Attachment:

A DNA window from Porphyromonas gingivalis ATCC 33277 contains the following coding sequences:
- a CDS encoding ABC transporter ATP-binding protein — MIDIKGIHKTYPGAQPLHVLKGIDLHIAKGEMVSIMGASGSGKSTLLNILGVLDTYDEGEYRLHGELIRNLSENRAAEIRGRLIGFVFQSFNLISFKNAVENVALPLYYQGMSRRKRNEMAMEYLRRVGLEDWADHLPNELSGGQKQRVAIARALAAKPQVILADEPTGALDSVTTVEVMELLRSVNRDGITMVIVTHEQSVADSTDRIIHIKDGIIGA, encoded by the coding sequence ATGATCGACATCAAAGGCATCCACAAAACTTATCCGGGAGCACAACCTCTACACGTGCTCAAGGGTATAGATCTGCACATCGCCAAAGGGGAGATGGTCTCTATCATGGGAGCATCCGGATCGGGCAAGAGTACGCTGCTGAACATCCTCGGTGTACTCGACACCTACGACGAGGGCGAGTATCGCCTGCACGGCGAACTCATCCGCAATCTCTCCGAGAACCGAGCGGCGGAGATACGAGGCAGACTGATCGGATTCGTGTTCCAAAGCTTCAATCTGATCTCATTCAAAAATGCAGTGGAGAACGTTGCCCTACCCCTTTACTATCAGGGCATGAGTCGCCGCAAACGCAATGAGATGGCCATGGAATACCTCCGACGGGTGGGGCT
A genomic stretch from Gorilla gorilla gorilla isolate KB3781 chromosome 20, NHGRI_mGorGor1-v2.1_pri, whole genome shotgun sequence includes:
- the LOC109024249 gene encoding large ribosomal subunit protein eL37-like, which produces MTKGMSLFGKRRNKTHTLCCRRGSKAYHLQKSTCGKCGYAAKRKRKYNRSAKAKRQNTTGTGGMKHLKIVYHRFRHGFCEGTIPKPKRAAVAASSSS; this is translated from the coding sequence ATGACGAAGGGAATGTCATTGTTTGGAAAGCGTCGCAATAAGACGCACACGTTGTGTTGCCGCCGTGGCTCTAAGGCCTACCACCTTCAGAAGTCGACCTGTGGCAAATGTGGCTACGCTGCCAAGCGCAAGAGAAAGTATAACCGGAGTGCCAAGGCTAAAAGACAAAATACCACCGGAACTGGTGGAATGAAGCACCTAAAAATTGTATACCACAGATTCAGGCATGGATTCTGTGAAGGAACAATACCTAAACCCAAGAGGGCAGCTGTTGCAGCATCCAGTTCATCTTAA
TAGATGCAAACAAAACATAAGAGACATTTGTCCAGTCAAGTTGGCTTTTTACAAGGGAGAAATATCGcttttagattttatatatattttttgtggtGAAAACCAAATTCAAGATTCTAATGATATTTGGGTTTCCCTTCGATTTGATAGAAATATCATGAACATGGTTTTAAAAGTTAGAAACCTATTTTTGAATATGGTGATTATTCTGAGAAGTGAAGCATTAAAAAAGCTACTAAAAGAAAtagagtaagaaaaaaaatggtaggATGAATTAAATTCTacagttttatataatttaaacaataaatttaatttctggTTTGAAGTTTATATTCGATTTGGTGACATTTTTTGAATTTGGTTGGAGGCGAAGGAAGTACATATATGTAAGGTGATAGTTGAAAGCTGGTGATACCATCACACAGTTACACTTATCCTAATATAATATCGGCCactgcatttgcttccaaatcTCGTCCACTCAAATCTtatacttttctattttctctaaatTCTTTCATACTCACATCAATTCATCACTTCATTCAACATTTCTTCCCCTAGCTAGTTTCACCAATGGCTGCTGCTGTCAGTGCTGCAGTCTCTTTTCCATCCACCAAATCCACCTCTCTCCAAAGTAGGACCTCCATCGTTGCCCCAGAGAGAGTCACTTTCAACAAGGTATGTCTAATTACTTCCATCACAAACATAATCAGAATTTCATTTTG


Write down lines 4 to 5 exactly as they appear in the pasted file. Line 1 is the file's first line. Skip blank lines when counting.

- the LOC109024249 gene encoding large ribosomal subunit protein eL37-like, which produces MTKGMSLFGKRRNKTHTLCCRRGSKAYHLQKSTCGKCGYAAKRKRKYNRSAKAKRQNTTGTGGMKHLKIVYHRFRHGFCEGTIPKPKRAAVAASSSS; this is translated from the coding sequence ATGACGAAGGGAATGTCATTGTTTGGAAAGCGTCGCAATAAGACGCACACGTTGTGTTGCCGCCGTGGCTCTAAGGCCTACCACCTTCAGAAGTCGACCTGTGGCAAATGTGGCTACGCTGCCAAGCGCAAGAGAAAGTATAACCGGAGTGCCAAGGCTAAAAGACAAAATACCACCGGAACTGGTGGAATGAAGCACCTAAAAATTGTATACCACAGATTCAGGCATGGATTCTGTGAAGGAACAATACCTAAACCCAAGAGGGCAGCTGTTGCAGCATCCAGTTCATCTTAA
TAGATGCAAACAAAACATAAGAGACATTTGTCCAGTCAAGTTGGCTTTTTACAAGGGAGAAATATCGcttttagattttatatatattttttgtggtGAAAACCAAATTCAAGATTCTAATGATATTTGGGTTTCCCTTCGATTTGATAGAAATATCATGAACATGGTTTTAAAAGTTAGAAACCTATTTTTGAATATGGTGATTATTCTGAGAAGTGAAGCATTAAAAAAGCTACTAAAAGAAAtagagtaagaaaaaaaatggtaggATGAATTAAATTCTacagttttatataatttaaacaataaatttaatttctggTTTGAAGTTTATATTCGATTTGGTGACATTTTTTGAATTTGGTTGGAGGCGAAGGAAGTACATATATGTAAGGTGATAGTTGAAAGCTGGTGATACCATCACACAGTTACACTTATCCTAATATAATATCGGCCactgcatttgcttccaaatcTCGTCCACTCAAATCTtatacttttctattttctctaaatTCTTTCATACTCACATCAATTCATCACTTCATTCAACATTTCTTCCCCTAGCTAGTTTCACCAATGGCTGCTGCTGTCAGTGCTGCAGTCTCTTTTCCATCCACCAAATCCACCTCTCTCCAAAGTAGGACCTCCATCGTTGCCCCAGAGAGAGTCACTTTCAACAAGGTATGTCTAATTACTTCCATCACAAACATAATCAGAATTTCATTTTG